Ad copy testing is one of the foundation blocks of PPC campaign optimization. Yet, as any PPC manager knows, it can be laborious, time-intensive, money-consuming, or take eons to get enough data to make a call and move onto the next test.
Jonathan Nelson and Yuanyi Zhang developed and recently launched AdProof, a new “user testing” platform for running A/B ad copy tests, which harnesses crowdsourcing to help make ad copy testing faster and cheaper. Tests cost as little as $1.00 to receive results within one day. An extra $5.00 includes user feedback.
Experiments start with a keyword. The system will show you the estimated number of impressions, cost-per-click and number of other advertisers competing for that keyword, and then auto-generates two test ads from the keyword you enter. You can make whatever edits to the ads you want, or use your own original copy. Choose your network (Google AdWords or Bing Ads), how quickly you want results back, and if you want user feedback, then hit go.
Ad placements are evenly rotated according to the predefined position — you can choose to run the test in the top or right-rail positions. The experiment results page shows you the average position of the ad during the experiment.
The system scales the number of testers for each experiment by crowdsourcing users, about 80 percent of whom are English speakers in the U.S. “This allows us to keep our pricing extremely cheap and provide fast results,” says Nelson. As far as total clicks per experiment, that also depends. Currently, the click algorithm closely follows the usability research from Jacob Nielsen, which holds that small testing numbers make for faster and better tests. However, the company says, in the near future, the total testers or “clicks” will be controlled 100% by the customer.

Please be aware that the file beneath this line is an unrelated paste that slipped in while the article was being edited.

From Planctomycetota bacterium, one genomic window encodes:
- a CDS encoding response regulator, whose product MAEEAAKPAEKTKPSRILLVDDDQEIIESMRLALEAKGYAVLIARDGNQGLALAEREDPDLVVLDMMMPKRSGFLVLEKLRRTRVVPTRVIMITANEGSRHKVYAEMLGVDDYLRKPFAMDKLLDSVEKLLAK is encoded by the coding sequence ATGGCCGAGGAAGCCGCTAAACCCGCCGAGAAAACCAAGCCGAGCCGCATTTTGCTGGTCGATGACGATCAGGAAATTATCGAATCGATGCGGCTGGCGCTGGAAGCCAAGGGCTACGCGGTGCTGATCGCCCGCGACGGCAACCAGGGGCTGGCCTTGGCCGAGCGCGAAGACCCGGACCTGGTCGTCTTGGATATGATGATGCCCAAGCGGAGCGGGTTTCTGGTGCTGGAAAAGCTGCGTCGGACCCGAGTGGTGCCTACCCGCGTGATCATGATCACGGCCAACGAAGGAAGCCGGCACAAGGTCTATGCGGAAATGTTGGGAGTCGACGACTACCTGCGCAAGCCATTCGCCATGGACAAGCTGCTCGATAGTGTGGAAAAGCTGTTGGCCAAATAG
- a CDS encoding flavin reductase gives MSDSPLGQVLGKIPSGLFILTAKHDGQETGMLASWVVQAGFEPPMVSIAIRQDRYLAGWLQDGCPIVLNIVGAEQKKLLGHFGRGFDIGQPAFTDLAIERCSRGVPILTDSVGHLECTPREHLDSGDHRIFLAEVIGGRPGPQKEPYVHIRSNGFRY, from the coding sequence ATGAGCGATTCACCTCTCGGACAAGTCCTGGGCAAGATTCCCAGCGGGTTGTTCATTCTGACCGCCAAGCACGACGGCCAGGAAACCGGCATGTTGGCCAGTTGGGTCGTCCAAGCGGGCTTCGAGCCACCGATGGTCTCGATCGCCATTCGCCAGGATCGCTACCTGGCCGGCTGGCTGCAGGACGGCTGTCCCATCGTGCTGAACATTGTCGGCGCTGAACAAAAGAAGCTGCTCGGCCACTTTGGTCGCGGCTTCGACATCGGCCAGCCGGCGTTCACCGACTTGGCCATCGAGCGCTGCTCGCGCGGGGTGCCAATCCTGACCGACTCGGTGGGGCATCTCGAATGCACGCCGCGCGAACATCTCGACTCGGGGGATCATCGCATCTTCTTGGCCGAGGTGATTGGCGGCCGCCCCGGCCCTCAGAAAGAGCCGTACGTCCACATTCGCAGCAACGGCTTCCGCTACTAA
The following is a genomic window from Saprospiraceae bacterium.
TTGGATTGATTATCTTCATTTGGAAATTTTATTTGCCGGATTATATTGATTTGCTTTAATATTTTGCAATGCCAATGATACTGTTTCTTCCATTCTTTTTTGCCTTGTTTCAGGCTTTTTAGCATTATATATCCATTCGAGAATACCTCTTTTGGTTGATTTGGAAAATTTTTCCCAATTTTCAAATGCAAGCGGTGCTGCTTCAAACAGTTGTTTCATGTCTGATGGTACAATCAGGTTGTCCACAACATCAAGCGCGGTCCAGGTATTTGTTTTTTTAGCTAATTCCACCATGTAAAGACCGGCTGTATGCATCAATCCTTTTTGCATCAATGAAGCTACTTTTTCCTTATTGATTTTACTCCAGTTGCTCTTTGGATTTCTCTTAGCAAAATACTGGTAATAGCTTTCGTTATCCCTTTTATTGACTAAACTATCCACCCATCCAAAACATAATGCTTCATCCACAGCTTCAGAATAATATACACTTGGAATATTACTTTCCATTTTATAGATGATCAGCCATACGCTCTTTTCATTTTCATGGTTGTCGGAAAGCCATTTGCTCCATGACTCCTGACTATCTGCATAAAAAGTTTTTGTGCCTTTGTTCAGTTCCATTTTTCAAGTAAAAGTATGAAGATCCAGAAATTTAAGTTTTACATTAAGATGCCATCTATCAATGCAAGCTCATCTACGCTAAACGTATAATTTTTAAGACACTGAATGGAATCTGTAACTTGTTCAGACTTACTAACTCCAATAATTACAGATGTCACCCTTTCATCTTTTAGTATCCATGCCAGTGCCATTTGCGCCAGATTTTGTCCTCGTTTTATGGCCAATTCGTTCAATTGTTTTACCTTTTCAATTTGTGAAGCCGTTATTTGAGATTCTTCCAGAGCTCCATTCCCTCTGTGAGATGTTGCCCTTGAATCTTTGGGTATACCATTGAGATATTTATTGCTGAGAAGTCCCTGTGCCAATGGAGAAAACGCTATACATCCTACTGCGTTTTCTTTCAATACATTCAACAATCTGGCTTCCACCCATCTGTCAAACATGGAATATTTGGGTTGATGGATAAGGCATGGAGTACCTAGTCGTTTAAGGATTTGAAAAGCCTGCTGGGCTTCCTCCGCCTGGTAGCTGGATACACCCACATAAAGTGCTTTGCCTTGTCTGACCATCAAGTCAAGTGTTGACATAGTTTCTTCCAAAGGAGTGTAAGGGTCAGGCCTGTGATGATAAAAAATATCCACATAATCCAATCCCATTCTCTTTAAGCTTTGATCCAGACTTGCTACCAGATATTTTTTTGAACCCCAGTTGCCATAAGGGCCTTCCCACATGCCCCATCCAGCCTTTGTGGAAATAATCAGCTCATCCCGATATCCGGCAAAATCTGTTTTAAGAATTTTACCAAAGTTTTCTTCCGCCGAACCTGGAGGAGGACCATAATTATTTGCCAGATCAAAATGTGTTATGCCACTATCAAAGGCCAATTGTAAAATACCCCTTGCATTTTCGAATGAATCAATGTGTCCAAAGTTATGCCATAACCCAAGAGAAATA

When I asked about statistical relevance and accuracy, Nelson replied, “We eat our own dog food here, and the user testing data is extremely accurate. Not to mention user feedback in the form of comments, which is something that was never available until now.”
When an advertiser launches an experiment, testers are prompted with a window that describes the keyword search and testing scenario. For example, the keyword might be [roofing tiles] and with a scenario of “You are looking to buy roofing tiles.” After the tester accepts the experiment, they are presented with either Google or Bing search results for the keyword query. The advertiser’s A and B variations are evenly distributed along with other relevant PPC ads for the keyword query. “This allows us to execute the experiment in the most natural way possible,” says Nelson.